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NHTSA Supports Seat Belts on School Buses

Recently, the National Highway Traffic Safety Administration (NHTSA) surprised many by formally recommending the installation of seat belts on school buses.  This issue has been debated for years and the NHTSA used its public message to make it clear on where it stood on the installation of three seat belts on school buses.  The NHTSA administrator stated recently that children across the country should be protected by seat belts while traveling to school.  Currently, just six states require the use of seat belts in school buses, though some individual school districts have elected to install seat belts on their own accord. Florida has already passed laws requiring the installation of seat belts on large school buses, though there are some exceptions to the law.

The NHTSA has vowed to take any necessary measures to push for the installation of seat belts in buses.  It intends to launch a series of steps designed to increase the installation of seat belts, including new research, funding, and eventually a state wide mandate. Our personal injury lawyers believe this is an important step forward in school bus safety and hope that with the NHTSA’s formal support for a seat belt mandate, school districts across the country will take action to ensure the safety of our nation’s children.

Seat Belts Save Lives

According to a study published by the American Academy of Pediatrics, there were an estimated 51,100 school bus related injuries that required hospital treatment from 2001 to 2003.  Many of these accidents resulted in head injuries, broken bones, and other serious injuries.  Each year, about four children die in school bus accidents.

Seat belts have been installed in passenger motor vehicles for decades.  The statistics are clear and accepted unanimously—seat belts save lives and prevent injuries.  By installing seat belts in the buses that transport the nation’s children, it seems clear that we can prevent injuries and deaths.

However, not everyone supports the installation of seat belts on buses.  Some worry that belts could trap children inside buses.  For instance, had seat belts been installed in the Tampa bus that crashed and ended up in the water on its side, perhaps children would have been stuck.  This argument could, though, be made for the drivers and passengers of nearly any motor vehicle.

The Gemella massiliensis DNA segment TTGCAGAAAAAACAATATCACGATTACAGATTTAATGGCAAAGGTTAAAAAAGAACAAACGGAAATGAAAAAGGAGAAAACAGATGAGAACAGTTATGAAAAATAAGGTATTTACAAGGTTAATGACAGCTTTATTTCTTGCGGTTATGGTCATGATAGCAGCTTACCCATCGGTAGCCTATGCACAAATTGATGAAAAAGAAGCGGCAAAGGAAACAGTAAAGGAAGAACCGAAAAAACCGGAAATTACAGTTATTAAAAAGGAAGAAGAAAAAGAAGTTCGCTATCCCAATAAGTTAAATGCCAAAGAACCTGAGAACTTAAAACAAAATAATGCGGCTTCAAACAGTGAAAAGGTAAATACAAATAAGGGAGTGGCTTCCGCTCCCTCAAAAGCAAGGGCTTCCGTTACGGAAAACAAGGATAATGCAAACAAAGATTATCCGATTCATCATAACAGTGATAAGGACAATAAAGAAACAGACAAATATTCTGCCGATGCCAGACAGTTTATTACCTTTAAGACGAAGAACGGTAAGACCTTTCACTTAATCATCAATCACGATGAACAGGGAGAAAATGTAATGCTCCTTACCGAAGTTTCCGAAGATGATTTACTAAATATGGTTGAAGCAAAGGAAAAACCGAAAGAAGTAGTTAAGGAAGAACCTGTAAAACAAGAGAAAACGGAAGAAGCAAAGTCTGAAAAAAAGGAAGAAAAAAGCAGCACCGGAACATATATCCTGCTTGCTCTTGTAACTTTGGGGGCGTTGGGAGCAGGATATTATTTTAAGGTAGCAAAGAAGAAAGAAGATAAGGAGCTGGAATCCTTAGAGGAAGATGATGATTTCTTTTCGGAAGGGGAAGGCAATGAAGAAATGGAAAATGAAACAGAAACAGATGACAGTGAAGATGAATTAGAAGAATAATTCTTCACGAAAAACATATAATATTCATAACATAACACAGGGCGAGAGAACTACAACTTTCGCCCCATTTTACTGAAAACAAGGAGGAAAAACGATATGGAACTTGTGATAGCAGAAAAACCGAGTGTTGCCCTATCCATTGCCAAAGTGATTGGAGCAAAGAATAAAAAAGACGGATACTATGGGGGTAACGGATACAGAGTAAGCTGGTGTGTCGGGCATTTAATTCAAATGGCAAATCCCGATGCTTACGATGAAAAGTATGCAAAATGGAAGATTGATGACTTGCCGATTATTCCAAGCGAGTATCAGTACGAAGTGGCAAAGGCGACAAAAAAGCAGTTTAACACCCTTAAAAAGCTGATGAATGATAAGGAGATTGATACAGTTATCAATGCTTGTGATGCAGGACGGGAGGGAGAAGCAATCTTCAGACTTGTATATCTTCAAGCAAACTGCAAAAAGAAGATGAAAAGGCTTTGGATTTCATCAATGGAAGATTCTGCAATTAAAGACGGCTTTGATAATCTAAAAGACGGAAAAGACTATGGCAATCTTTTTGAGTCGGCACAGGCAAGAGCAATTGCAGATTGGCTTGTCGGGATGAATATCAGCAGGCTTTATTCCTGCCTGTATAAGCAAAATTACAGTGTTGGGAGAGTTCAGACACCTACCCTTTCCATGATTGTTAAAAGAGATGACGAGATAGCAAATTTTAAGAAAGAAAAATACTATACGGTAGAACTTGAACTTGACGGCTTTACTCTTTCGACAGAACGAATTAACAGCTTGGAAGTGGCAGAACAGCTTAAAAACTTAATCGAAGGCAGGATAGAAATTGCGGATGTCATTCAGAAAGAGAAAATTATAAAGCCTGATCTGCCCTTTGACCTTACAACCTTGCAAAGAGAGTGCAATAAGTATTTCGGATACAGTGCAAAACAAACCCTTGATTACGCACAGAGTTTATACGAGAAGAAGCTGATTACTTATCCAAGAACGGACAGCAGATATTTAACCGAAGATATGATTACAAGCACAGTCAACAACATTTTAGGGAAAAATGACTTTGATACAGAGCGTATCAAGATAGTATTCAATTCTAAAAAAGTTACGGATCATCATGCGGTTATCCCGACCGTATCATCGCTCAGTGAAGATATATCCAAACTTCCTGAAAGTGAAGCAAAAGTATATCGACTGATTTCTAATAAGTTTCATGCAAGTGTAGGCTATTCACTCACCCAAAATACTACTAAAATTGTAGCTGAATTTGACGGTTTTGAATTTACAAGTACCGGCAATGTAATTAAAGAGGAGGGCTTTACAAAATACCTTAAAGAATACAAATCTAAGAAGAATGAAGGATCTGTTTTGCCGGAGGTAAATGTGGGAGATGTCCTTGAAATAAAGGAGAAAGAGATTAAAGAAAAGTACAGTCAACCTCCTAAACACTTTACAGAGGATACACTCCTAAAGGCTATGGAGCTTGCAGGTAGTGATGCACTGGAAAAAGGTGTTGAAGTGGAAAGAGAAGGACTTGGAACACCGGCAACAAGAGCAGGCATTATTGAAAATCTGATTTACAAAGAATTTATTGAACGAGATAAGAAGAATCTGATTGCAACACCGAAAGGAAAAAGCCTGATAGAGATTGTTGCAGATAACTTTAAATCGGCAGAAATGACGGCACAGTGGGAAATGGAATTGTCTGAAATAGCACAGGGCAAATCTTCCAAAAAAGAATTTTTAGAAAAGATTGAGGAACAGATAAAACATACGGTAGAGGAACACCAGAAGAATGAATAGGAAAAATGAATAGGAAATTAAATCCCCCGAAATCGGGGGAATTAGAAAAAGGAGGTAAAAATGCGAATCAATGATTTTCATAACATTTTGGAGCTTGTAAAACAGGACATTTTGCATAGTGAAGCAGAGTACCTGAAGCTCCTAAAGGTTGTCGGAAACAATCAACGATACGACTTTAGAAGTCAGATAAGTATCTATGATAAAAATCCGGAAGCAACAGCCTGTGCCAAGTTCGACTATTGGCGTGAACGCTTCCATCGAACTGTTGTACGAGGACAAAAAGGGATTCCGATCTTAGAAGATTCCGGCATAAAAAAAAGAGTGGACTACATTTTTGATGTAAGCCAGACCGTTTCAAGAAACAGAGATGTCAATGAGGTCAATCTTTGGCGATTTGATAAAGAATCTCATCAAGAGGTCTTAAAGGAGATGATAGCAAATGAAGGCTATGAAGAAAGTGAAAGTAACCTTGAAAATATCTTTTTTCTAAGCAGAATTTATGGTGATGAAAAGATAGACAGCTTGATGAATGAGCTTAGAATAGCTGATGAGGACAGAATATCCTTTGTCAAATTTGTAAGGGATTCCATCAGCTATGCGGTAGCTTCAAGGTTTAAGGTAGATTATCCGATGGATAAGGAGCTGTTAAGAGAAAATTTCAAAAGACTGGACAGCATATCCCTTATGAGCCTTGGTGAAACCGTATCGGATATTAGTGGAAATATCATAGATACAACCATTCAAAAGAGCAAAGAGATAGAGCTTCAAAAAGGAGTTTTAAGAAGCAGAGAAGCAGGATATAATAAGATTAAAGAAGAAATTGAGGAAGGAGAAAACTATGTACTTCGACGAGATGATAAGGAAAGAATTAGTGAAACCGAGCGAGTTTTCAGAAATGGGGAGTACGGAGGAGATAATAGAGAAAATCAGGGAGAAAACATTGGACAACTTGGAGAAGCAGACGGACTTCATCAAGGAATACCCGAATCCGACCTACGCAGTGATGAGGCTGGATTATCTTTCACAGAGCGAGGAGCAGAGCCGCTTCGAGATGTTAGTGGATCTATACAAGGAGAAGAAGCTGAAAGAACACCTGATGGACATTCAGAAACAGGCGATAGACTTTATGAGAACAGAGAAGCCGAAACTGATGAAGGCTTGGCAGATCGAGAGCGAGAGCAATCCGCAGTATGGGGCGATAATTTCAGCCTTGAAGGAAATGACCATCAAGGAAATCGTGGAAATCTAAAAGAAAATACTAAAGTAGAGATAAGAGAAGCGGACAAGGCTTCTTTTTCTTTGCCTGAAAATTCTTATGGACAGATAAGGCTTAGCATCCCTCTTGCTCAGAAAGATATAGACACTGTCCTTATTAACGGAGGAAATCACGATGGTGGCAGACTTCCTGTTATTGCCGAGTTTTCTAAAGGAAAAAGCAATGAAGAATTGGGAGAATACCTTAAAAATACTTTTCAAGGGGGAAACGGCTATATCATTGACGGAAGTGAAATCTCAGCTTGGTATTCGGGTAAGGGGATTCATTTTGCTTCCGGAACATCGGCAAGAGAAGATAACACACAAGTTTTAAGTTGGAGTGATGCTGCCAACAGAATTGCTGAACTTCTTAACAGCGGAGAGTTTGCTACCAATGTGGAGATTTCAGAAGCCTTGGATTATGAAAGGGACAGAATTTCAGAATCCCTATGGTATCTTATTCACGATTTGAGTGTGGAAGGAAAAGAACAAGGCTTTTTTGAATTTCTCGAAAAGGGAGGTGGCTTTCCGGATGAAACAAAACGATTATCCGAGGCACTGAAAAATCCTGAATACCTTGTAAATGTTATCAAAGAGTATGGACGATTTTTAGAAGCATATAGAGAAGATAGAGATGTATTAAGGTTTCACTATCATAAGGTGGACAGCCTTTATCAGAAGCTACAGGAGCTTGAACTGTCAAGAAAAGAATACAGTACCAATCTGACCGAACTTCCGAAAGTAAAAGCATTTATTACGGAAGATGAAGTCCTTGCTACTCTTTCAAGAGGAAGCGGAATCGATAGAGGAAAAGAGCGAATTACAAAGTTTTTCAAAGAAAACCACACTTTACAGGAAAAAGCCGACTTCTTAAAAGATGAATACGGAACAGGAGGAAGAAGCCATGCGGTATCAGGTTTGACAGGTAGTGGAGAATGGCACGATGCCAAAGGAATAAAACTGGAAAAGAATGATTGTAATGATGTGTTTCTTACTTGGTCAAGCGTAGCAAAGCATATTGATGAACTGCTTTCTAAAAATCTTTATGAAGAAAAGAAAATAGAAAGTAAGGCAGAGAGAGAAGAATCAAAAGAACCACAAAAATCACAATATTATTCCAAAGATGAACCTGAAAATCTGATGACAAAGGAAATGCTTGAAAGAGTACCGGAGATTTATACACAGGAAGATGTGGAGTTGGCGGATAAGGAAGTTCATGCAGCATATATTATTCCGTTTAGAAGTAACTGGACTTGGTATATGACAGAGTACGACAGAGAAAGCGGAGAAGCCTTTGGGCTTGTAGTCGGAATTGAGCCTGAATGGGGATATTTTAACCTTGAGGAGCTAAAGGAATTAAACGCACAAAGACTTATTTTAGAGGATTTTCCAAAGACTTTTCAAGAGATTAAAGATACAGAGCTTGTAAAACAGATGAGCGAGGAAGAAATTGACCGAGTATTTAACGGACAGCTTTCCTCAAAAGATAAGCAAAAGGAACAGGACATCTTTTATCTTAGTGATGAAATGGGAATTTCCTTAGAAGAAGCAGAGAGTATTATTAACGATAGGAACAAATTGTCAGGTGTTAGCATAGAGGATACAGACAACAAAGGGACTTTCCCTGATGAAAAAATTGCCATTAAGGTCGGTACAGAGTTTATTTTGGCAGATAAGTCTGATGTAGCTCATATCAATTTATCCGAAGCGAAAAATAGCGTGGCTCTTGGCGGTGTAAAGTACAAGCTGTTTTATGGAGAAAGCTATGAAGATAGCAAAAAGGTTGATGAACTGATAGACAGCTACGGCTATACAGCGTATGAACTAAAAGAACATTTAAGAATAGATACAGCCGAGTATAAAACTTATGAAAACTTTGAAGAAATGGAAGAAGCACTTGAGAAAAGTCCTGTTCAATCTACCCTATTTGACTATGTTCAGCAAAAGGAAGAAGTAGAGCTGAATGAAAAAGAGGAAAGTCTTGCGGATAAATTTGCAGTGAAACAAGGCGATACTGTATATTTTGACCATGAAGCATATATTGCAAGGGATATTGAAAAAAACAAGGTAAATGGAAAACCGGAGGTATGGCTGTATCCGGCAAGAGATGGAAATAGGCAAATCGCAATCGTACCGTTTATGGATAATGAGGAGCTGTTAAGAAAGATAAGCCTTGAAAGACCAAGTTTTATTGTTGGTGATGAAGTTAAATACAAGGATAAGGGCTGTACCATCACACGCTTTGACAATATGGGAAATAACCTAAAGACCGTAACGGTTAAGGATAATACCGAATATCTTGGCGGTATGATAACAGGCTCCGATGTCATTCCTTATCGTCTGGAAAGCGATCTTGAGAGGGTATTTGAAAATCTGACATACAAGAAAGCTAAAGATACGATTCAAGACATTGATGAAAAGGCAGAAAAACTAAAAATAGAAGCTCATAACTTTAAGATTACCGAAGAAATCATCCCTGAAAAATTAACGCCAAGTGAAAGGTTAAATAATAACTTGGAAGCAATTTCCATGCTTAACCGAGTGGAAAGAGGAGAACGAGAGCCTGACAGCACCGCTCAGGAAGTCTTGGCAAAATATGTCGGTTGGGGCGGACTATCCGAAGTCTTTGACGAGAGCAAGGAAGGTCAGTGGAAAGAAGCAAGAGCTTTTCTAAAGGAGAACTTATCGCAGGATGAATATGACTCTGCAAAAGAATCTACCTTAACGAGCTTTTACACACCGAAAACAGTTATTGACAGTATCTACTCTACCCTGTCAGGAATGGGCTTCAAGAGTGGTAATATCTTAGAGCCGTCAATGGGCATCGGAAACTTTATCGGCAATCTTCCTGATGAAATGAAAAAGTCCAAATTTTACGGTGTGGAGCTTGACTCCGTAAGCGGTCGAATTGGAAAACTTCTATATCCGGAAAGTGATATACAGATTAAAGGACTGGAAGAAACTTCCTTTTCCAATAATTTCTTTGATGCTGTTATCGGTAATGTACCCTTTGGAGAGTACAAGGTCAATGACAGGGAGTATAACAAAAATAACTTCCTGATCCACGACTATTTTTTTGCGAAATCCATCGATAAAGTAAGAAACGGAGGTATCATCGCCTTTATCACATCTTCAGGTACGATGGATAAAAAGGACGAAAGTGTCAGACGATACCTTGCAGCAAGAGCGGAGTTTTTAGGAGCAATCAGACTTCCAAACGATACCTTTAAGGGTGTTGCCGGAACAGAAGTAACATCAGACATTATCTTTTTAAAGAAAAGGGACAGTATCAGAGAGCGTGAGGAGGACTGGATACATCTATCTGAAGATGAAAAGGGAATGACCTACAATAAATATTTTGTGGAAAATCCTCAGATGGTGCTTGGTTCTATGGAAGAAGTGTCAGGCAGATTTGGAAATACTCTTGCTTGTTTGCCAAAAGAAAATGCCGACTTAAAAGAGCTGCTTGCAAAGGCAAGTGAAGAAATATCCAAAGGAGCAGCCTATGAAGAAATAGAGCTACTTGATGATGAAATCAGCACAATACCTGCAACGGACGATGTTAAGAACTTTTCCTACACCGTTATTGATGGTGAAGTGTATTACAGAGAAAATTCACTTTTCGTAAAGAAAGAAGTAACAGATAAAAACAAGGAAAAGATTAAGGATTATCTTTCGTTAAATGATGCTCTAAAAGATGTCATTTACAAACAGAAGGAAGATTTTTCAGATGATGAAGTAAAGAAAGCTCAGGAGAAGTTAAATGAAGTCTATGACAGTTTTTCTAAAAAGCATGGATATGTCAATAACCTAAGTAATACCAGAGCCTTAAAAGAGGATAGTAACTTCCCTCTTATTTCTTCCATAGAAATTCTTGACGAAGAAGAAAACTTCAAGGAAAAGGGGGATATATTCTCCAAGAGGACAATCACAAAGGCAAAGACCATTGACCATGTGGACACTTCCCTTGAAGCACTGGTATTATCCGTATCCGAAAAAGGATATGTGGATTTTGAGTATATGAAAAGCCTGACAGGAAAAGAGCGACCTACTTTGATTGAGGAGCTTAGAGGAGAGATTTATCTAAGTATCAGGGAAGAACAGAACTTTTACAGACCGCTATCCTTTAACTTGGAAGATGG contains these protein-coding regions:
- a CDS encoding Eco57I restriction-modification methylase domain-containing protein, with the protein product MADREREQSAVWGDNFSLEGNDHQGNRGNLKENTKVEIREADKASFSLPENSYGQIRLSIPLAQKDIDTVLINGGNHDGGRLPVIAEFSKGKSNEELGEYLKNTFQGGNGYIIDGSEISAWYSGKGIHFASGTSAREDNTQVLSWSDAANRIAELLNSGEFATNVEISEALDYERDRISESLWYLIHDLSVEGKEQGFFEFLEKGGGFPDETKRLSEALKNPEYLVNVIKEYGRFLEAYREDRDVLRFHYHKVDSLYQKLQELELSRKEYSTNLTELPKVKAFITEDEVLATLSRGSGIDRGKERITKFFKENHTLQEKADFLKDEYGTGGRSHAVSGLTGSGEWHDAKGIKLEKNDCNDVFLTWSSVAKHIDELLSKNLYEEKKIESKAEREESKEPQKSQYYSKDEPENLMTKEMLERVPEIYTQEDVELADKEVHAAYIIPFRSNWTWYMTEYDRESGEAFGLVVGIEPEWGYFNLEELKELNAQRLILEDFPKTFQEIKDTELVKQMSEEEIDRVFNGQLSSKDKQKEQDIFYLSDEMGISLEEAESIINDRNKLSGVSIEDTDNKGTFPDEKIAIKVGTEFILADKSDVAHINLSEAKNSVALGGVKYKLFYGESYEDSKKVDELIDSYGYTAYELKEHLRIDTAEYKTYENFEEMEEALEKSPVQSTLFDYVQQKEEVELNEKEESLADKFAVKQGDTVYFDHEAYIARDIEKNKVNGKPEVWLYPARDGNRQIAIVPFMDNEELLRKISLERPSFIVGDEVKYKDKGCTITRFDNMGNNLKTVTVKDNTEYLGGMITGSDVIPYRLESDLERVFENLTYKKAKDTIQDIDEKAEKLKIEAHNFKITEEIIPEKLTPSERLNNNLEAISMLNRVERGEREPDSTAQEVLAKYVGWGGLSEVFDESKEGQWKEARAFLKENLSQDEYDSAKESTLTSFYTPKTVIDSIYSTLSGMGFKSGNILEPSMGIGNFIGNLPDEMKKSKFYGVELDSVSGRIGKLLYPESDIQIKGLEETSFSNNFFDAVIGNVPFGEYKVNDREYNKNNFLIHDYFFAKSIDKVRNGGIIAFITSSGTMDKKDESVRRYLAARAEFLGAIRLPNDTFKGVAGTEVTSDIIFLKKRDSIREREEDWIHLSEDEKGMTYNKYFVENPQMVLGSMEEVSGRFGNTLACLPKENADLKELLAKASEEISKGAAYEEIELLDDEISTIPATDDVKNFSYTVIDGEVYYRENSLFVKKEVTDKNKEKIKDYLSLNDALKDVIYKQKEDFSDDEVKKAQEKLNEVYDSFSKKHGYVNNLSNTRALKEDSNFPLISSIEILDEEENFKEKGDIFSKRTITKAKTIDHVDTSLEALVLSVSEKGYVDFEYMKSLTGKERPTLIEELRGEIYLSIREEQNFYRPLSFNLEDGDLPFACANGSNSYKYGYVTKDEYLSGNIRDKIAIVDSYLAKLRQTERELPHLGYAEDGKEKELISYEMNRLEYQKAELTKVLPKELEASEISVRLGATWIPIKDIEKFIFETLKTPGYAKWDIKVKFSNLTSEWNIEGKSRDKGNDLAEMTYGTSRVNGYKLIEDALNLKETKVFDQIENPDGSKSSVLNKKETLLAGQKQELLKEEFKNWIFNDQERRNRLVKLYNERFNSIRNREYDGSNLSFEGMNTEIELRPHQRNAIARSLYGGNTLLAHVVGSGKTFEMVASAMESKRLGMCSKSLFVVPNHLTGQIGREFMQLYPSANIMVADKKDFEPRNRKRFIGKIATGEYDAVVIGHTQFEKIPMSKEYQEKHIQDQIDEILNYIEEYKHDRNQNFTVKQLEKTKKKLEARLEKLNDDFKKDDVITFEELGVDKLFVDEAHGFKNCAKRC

Others point to concerns over budgetary constraints as their reason for opposition to the installation of seat belts.  School districts everywhere are struggling to accommodate the needs of all students and many will struggle to come up with funding to improve their buses.

In Florida, seat belts are mandatory in large school buses unless the bus was built prior to 2001.  If a federal mandate does issue, this could require many districts retrofit older buses with seat belts to meet new standards.

Greenberg, Stone, & Urbano:  Assisting Injured Children and Adults Across Florida

If you or a loved one has been injured or killed in a traffic accident, the Miami Automobile Accident Lawyers at Greenberg, Stone & Urbano offer the assistance you need to obtain the results you desire.  With over 130 collective years of experience representing traffic accident victims across South Florida, our firm provides legal representation of unmatched excellence.  Contact our firm as soon as possible to start on the road to protecting your legal rights.  Our firm received an AV rating from Martindale Hubbell and was ranked as a top firm in South Florida by the Miami Herald.  Put our exceptional car accident attorneys to work on your case.  Call us at (888) 499-9700 or (305) 595-2400 or you can visit our website to schedule your initial consultation.




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